China is an interesting country. I first visited it about seven years ago and was much impressed not only by the almost complete infrastructure of a developing country but also by the way Chinese industrial policy operates top-down. Greater respect for the might of that machine that is now changing the deepest parts of the Western state apparatus. As Trump is leaving office in total disgrace, I see no break from Trump’s legacy when it comes to relations with China. Better policies, perhaps, but the limits of engagement with China are there to stay. Let me elaborate.
December 2020 ended with the EU-China Comprehensive Agreement on Investments (CAI). To the surprise of many, Brussels refrained from a vacation possibility. The EU completed the deal before the Biden administration took over, which has raised questions about how the EU was going to position itself in post-pandemic great power struggles.
January 2021, on the other hand, started with the news of German government blocking the Chinese takeover of IMST, a research-driven satellite/radar communication and 5G technology firm with only 145 employees. The Chinese takeover of IMST was about to be completed when the German Ministry of Economics, BMWi, effectively prohibited the transaction earlier, by December 4, 2020. Close observers of the deal found two significant points.
First, a prohibition decision under German foreign direct investment (FDI) laws is rare, especially under the clause regarding “critical technology.” This is only the second case, following the one in 2018, again preventing a Chinese takeover of a German firm.
Second, the decision was leaked to public intentionally. Authorities allowed FDI advisors in Germany to read a copy of the “no in the case of IMST” decision to get their insights. It looks as if Berlin, just like Washington, does not want “critical technology” to be sold to the Chinese.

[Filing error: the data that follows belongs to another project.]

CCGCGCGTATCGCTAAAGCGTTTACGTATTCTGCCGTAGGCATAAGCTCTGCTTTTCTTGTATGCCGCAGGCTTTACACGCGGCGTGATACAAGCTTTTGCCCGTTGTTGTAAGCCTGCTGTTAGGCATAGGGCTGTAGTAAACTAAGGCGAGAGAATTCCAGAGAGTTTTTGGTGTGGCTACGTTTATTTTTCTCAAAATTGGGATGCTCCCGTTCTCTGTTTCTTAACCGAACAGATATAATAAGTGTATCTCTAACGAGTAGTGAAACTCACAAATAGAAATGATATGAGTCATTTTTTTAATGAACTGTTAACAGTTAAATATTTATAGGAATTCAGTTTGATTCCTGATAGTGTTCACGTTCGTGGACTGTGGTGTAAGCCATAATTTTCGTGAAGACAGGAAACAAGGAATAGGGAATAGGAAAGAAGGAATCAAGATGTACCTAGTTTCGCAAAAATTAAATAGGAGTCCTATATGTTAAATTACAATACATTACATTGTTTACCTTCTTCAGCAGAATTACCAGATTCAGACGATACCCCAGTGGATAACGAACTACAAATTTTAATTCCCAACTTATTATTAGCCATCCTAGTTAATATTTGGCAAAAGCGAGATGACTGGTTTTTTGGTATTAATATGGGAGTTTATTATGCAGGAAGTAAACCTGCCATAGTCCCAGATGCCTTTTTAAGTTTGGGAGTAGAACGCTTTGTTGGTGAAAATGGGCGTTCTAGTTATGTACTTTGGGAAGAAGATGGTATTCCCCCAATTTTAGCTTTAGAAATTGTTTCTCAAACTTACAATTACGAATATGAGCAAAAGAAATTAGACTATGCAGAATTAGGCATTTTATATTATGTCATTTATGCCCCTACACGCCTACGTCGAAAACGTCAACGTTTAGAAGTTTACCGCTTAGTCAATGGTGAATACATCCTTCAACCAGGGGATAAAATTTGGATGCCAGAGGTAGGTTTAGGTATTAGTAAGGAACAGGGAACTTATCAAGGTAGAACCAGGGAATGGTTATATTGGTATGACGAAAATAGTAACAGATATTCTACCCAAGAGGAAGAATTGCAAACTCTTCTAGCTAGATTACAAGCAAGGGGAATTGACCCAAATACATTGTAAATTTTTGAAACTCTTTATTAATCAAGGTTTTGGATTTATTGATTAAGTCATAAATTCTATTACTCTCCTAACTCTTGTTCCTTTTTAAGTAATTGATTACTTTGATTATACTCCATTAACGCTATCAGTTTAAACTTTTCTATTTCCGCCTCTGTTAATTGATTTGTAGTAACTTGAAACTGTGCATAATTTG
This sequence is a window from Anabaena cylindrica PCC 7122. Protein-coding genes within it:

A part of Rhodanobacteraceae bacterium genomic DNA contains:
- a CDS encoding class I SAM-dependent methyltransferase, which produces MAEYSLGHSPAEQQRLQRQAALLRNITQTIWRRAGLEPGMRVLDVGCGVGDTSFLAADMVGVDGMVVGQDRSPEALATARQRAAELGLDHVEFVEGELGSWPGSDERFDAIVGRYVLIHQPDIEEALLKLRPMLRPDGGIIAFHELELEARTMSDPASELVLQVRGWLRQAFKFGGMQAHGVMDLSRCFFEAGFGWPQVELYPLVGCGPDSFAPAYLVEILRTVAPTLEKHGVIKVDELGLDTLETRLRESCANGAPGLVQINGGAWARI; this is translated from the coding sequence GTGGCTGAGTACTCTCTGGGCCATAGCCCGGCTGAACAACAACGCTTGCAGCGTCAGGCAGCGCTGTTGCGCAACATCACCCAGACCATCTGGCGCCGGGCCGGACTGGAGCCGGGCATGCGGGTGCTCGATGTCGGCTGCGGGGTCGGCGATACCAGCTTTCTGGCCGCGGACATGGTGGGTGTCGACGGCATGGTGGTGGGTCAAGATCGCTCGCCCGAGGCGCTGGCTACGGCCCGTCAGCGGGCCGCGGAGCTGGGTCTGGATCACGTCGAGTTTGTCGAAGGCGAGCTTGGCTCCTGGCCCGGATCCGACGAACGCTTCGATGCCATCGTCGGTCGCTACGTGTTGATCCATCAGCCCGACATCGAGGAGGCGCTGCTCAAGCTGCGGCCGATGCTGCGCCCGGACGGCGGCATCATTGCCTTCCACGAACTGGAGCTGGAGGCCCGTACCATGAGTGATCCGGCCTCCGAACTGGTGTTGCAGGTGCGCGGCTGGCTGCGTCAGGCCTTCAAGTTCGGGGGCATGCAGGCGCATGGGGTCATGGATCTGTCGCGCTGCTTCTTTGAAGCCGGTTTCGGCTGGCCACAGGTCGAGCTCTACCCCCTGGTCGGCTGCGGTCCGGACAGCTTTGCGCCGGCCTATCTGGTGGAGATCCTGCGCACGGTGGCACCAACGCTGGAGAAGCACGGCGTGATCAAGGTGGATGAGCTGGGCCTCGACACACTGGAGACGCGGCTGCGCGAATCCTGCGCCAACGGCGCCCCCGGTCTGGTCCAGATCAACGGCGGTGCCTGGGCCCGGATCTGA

Why is this interesting? The signing of the China-EU investment deal stressed the importance of engagement with China when it comes to trade and investment relations. Germany’s actions are in part signals on the EU’s expectations from the U.S. Engagement is here to stay.
The share of the U.S. and the EU in the global economy, after all, was around 50 percent in 2013, when negotiations started for the Transatlantic Trade and Investment Partnership (TTIP). Trump shattered TTIP, along with other big deals, and the share of the EU and the U.S. in the global economy declined to 43 percent. This was bad for the transatlantic partnership and good for China and its interests in Asia.
Germany supported the EU-China CAI on the grounds of its “Wandel durch Handel” (change through trade) policy. It then signaled the limits of its engagement by blocking the takeover of IMST. It has thereby set a framework for engagement with China.
Why? It’s all delineated in a policy paper of January 2019 by the Federation of German Industries (BDI), a business organization. It’s about the challenge of competition between a liberal, open and social market economy, and a state-dominated economy.
According to the paper, Germany’s understanding of how China’s comprehensive industrial policy framework is operating seemed to be a slow-moving version of a Sputnik moment — when the country realized that it would be beaten if it didn’t change its game. That’s where we all now are — or should be — regarding the might of Chinese industrial policy.
I remember getting the same gloomy and a rather grave message from Trump’s December 2017 National Security document. Let’s wait for Biden’s. I tend to think that we will see a continuation, rather than a break when it comes to the terms of engagement with China.
Originally published at https://www.tepav.org.tr.